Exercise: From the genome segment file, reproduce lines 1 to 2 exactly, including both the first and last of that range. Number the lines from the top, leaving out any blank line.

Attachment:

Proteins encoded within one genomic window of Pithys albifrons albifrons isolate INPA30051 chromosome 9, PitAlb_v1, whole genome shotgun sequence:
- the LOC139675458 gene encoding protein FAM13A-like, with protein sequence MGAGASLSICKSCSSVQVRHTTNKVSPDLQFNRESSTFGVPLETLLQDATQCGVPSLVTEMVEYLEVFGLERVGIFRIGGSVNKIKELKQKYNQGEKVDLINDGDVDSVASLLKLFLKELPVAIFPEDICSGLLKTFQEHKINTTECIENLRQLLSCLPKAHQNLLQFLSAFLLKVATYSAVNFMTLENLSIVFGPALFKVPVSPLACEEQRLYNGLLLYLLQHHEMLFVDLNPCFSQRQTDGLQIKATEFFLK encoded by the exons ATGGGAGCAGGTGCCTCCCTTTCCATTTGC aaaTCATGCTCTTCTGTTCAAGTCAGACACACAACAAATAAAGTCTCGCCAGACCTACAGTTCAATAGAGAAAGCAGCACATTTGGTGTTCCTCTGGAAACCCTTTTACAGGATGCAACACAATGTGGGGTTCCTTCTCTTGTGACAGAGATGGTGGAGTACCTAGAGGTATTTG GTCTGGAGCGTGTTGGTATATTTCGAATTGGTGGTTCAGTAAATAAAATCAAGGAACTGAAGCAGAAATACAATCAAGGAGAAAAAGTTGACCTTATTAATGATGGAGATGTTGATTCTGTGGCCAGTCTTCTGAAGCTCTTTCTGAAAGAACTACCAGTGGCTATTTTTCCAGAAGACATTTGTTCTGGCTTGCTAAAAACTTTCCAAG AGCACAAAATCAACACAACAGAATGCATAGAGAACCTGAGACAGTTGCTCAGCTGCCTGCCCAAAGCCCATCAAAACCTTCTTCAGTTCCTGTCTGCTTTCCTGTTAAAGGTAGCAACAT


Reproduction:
Proteins encoded within one genomic window of Pithys albifrons albifrons isolate INPA30051 chromosome 9, PitAlb_v1, whole genome shotgun sequence:
- the LOC139675458 gene encoding protein FAM13A-like, with protein sequence MGAGASLSICKSCSSVQVRHTTNKVSPDLQFNRESSTFGVPLETLLQDATQCGVPSLVTEMVEYLEVFGLERVGIFRIGGSVNKIKELKQKYNQGEKVDLINDGDVDSVASLLKLFLKELPVAIFPEDICSGLLKTFQEHKINTTECIENLRQLLSCLPKAHQNLLQFLSAFLLKVATYSAVNFMTLENLSIVFGPALFKVPVSPLACEEQRLYNGLLLYLLQHHEMLFVDLNPCFSQRQTDGLQIKATEFFLK encoded by the exons ATGGGAGCAGGTGCCTCCCTTTCCATTTGC aaaTCATGCTCTTCTGTTCAAGTCAGACACACAACAAATAAAGTCTCGCCAGACCTACAGTTCAATAGAGAAAGCAGCACATTTGGTGTTCCTCTGGAAACCCTTTTACAGGATGCAACACAATGTGGGGTTCCTTCTCTTGTGACAGAGATGGTGGAGTACCTAGAGGTATTTG GTCTGGAGCGTGTTGGTATATTTCGAATTGGTGGTTCAGTAAATAAAATCAAGGAACTGAAGCAGAAATACAATCAAGGAGAAAAAGTTGACCTTATTAATGATGGAGATGTTGATTCTGTGGCCAGTCTTCTGAAGCTCTTTCTGAAAGAACTACCAGTGGCTATTTTTCCAGAAGACATTTGTTCTGGCTTGCTAAAAACTTTCCAAG AGCACAAAATCAACACAACAGAATGCATAGAGAACCTGAGACAGTTGCTCAGCTGCCTGCCCAAAGCCCATCAAAACCTTCTTCAGTTCCTGTCTGCTTTCCTGTTAAAGGTAGCAACAT